Case Preparation Guidelines
During this course you will select and analyze three cases. The first case is due in Module 3, the
second case is due in Module 5, and the third case is due in Module 7. Choose one of the two
cases listed below under each module for your assignment:
For Module 3 (choose one):
Case 1, Chapter 2: Netflix: Push and Pushback in Streaming Video
Case 2, Chapter 5: Compensation Controversies at AIG
For Module 5 (choose one):
Case 1, Chapter 9: Achieving Success in Virtual Teams
Case 2, Chapter 13: Customer Service at Nordstrom: A Way to Mitigate Potential
For Module 7 (choose one):
Case 1, Chapter 11: Oracle’s Larry Ellison: A Profile of Power, Influence, and
Case 2, Chapter 14: Alternative Work Arrangements: What Does the Future Hold?
The case study assignment is intended to be completed as an individual effort. Thus,
collaboration with anyone else on these case assignments is considered a violation of the
academic honor code. Each case a nalysis is due at the end of the module in which it is assigned
and must be turned into the course room Dropbox before Sunday night at 11:59 PM EST/EDT).
Be certain to pay close attention to the case studies since together they represent the largest point
contribution toward your final grade. In addition, keep in mind that since you are graduate
students your instructor’s expectations are high. Before you begin each case study, make sure
that you have worked through all the module materials and have read the assigned reading along
with any relevant instructor notes or announcements that may have been posted. After you have
submitted each case, be sure to read the instructor’s feedback so that you can improve
subsequent case submissions.
Per Saint Leo University standard practice, all case papers are submitted to Turnitin where they
will be automatically evaluated for percentage of original work and potential plagiarism.
When you submit the case paper to the Dropbox, it will automatically be submitted to Turnitin.
Hence, there is no additional work required on your part for the assignments to be graded by
You must use either Microsoft Word (*.docx) or R ich Text Format (*.rtf) to submit your
assignments. RTF files can be created by all major word processors and will allow you to see
changes made by using the “track changes” feature. Please keep in mind that Plain Text (*.txt)
format is not acceptable for any assignment. Note that Turnitin may assign this extension if it
does not understand what file type has been submitted. Throughout the course you are
responsible for making sure that your assignment uploaded successfully and that the assignment
has been received as a *.docx, or *.rtf file.
It is critical to remember that you are training to be a management scientist and not a casual
observer. These cases are your opportunity to practice being analytical and comprehensive as you
construct evidence-based arguments. To accomplish this objective, an average question in a case
often requires several well-organized paragraphs (double-spaced), creating a finished document
of two to four pages in length or a minimum of 1,000 words for each case study submission. Most
of the answers to the case questions contain a number of applicable theories and you are expected
to address each theory in your analysis in addition to illustrating how these theories apply in the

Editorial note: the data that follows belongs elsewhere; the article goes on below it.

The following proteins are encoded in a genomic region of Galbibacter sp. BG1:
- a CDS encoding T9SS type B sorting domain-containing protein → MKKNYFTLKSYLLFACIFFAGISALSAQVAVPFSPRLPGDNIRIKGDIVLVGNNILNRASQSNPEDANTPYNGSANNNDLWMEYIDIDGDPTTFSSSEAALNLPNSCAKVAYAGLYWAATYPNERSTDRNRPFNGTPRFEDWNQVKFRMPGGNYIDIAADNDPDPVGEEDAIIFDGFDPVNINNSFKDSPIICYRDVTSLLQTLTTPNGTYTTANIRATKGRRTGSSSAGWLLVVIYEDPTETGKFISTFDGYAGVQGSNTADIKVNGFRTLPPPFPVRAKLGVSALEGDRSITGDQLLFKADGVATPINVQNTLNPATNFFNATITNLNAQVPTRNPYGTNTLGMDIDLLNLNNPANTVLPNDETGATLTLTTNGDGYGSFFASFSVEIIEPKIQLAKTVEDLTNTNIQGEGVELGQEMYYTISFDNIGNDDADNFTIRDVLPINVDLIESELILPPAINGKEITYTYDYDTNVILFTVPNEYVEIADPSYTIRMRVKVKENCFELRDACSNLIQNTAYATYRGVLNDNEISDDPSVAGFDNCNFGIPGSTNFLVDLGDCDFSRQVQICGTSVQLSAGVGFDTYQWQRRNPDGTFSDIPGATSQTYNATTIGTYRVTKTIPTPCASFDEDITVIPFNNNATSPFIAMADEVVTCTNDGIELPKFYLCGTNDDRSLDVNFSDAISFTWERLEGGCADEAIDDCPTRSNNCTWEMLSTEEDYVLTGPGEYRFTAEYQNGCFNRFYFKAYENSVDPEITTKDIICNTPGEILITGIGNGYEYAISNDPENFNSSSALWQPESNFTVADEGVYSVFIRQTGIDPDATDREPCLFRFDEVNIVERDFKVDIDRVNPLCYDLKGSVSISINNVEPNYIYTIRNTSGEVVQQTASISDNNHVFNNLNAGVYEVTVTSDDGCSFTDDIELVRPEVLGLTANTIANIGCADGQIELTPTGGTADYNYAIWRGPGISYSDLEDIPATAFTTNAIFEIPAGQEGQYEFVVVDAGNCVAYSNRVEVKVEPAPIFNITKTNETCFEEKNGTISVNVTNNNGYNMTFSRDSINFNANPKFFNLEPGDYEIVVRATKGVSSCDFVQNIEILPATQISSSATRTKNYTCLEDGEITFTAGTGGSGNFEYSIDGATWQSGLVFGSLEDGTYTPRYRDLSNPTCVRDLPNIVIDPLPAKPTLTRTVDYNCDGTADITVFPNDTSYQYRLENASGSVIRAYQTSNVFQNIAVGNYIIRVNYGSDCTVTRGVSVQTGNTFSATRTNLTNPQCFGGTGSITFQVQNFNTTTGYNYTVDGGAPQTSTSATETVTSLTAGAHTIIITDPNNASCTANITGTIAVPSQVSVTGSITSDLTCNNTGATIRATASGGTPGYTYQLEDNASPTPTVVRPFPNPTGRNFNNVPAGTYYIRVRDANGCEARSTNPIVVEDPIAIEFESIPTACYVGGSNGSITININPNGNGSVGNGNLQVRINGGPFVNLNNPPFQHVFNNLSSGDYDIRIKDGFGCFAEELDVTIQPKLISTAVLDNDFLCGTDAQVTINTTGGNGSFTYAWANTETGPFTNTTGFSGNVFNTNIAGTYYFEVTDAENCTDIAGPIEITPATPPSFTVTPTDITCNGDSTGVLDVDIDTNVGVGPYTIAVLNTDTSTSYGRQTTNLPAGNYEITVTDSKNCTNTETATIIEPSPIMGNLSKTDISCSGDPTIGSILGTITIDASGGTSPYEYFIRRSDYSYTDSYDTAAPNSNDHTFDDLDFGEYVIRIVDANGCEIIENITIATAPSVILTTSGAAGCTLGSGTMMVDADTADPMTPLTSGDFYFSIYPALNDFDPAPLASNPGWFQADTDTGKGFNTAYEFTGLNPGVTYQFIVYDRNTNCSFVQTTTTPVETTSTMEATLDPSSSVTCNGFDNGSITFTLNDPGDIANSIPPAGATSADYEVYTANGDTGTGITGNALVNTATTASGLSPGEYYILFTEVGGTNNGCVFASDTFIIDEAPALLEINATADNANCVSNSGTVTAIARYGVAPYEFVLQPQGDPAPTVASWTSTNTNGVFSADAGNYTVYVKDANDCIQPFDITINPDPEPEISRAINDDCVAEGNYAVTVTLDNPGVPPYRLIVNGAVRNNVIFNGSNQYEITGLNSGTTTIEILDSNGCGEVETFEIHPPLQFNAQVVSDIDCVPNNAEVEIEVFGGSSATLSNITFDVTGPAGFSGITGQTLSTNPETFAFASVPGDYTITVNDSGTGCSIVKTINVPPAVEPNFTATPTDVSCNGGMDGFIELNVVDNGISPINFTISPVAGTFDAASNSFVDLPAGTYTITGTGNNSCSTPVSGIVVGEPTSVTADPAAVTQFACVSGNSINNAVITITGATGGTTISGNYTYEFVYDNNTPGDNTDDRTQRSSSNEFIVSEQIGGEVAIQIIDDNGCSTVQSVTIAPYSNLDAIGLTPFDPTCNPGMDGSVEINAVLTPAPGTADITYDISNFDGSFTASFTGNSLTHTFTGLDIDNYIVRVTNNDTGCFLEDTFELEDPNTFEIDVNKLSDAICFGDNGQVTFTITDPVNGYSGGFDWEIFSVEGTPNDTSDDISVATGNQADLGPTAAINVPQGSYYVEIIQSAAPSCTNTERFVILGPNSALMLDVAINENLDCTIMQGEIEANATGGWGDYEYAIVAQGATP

Content Guidelines: In your case analysis content remember that thoroughly answering the case questions is a
requirement, but thoroughness is not always sufficient to earn a passing grade on a case
analysis. The minimum scope your case analysis must contain a minimum of 1,000 words.
However, the analysis must be of sufficient depth that you are able to demonstrate significant
knowledge and analytical skills in the process. The best way to demonstrate these critical
thinking skills is to begin with a clear explanation of the relevant theories, ideally in your own
words. Using some quotes from the textbook in proper APA Style can help, but can also leave
the instructor wondering if you understand the material enough to explain it to someone else.
Hence, use more of your own individual work and no more than 15% – 18% direct quotations.
After explaining all relevant concepts to the reader, you may begin to answer the questions
accurately and thoroughly. While addressing the case questions you must demonstrate the ability
to apply the theory to a real situation. Sometimes it helps to envision the answer as a matrix of
points to comment on. For example if there are three sub-points to a theory being applied, and
four elements (people, situations, etc.) presented in the case, then there are 12 possible points of
discussion in that one answer alone. If you just include a sample of these possible areas of
comment, you will not earn an “A” grade. Cases are intended to be mechanisms for you to
demonstrate mastery of chapter concepts by methodically describing all the applicable theoretical
concepts in the correct terminology. In addition, the cases study provide a detailed framework of
real-world situational issues for you to thoroughly analyze and provide a detailed assessment of
how all the issues are explained within the theoretical framework you are currently studying. The
result of this case analysis endeavor is that both the author and the reader attain a better
understanding of the applicable theories and how they apply in the real world.
In a case analysis you must assume that the reader (your audience or the instructor) knows
nothing about the case or the relevant theories.